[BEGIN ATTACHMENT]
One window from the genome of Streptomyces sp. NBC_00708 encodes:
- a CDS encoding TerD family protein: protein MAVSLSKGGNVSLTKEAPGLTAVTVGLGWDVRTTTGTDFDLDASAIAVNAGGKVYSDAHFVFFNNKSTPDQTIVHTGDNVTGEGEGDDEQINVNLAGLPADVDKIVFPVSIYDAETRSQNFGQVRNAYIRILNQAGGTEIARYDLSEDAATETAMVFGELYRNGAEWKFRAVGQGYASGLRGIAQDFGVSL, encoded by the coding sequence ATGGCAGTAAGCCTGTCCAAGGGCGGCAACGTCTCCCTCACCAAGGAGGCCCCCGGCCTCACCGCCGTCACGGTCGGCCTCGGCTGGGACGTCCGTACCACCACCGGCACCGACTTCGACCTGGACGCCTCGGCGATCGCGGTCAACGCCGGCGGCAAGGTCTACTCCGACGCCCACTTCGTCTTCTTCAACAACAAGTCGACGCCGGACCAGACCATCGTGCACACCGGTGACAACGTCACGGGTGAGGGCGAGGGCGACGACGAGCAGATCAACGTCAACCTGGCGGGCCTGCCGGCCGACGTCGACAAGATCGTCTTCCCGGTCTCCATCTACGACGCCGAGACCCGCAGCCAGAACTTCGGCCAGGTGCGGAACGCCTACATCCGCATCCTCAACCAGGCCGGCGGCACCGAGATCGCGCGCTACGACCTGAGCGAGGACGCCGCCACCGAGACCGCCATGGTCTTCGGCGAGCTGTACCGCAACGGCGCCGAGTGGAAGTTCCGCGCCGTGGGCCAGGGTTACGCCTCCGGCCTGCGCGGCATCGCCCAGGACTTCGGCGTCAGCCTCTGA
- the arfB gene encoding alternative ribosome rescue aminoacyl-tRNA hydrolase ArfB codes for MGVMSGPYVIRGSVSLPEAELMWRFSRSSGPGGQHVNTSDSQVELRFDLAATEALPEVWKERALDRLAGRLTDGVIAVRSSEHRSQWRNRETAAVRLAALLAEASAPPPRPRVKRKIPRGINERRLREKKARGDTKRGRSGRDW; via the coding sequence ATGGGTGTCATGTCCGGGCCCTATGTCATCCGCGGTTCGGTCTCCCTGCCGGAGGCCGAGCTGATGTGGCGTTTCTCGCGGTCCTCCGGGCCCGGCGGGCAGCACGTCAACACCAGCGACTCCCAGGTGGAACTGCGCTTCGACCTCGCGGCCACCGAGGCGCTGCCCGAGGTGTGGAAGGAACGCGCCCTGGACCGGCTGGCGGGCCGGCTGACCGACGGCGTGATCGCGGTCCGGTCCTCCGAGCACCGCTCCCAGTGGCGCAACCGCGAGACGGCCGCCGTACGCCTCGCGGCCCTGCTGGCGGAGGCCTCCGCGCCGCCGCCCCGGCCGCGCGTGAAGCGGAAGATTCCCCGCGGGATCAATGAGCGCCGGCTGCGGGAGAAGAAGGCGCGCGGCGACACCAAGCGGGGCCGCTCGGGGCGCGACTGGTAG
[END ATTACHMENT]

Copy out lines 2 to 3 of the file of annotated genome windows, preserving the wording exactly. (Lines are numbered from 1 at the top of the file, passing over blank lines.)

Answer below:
- a CDS encoding TerD family protein: protein MAVSLSKGGNVSLTKEAPGLTAVTVGLGWDVRTTTGTDFDLDASAIAVNAGGKVYSDAHFVFFNNKSTPDQTIVHTGDNVTGEGEGDDEQINVNLAGLPADVDKIVFPVSIYDAETRSQNFGQVRNAYIRILNQAGGTEIARYDLSEDAATETAMVFGELYRNGAEWKFRAVGQGYASGLRGIAQDFGVSL, encoded by the coding sequence ATGGCAGTAAGCCTGTCCAAGGGCGGCAACGTCTCCCTCACCAAGGAGGCCCCCGGCCTCACCGCCGTCACGGTCGGCCTCGGCTGGGACGTCCGTACCACCACCGGCACCGACTTCGACCTGGACGCCTCGGCGATCGCGGTCAACGCCGGCGGCAAGGTCTACTCCGACGCCCACTTCGTCTTCTTCAACAACAAGTCGACGCCGGACCAGACCATCGTGCACACCGGTGACAACGTCACGGGTGAGGGCGAGGGCGACGACGAGCAGATCAACGTCAACCTGGCGGGCCTGCCGGCCGACGTCGACAAGATCGTCTTCCCGGTCTCCATCTACGACGCCGAGACCCGCAGCCAGAACTTCGGCCAGGTGCGGAACGCCTACATCCGCATCCTCAACCAGGCCGGCGGCACCGAGATCGCGCGCTACGACCTGAGCGAGGACGCCGCCACCGAGACCGCCATGGTCTTCGGCGAGCTGTACCGCAACGGCGCCGAGTGGAAGTTCCGCGCCGTGGGCCAGGGTTACGCCTCCGGCCTGCGCGGCATCGCCCAGGACTTCGGCGTCAGCCTCTGA
- the arfB gene encoding alternative ribosome rescue aminoacyl-tRNA hydrolase ArfB codes for MGVMSGPYVIRGSVSLPEAELMWRFSRSSGPGGQHVNTSDSQVELRFDLAATEALPEVWKERALDRLAGRLTDGVIAVRSSEHRSQWRNRETAAVRLAALLAEASAPPPRPRVKRKIPRGINERRLREKKARGDTKRGRSGRDW; via the coding sequence ATGGGTGTCATGTCCGGGCCCTATGTCATCCGCGGTTCGGTCTCCCTGCCGGAGGCCGAGCTGATGTGGCGTTTCTCGCGGTCCTCCGGGCCCGGCGGGCAGCACGTCAACACCAGCGACTCCCAGGTGGAACTGCGCTTCGACCTCGCGGCCACCGAGGCGCTGCCCGAGGTGTGGAAGGAACGCGCCCTGGACCGGCTGGCGGGCCGGCTGACCGACGGCGTGATCGCGGTCCGGTCCTCCGAGCACCGCTCCCAGTGGCGCAACCGCGAGACGGCCGCCGTACGCCTCGCGGCCCTGCTGGCGGAGGCCTCCGCGCCGCCGCCCCGGCCGCGCGTGAAGCGGAAGATTCCCCGCGGGATCAATGAGCGCCGGCTGCGGGAGAAGAAGGCGCGCGGCGACACCAAGCGGGGCCGCTCGGGGCGCGACTGGTAG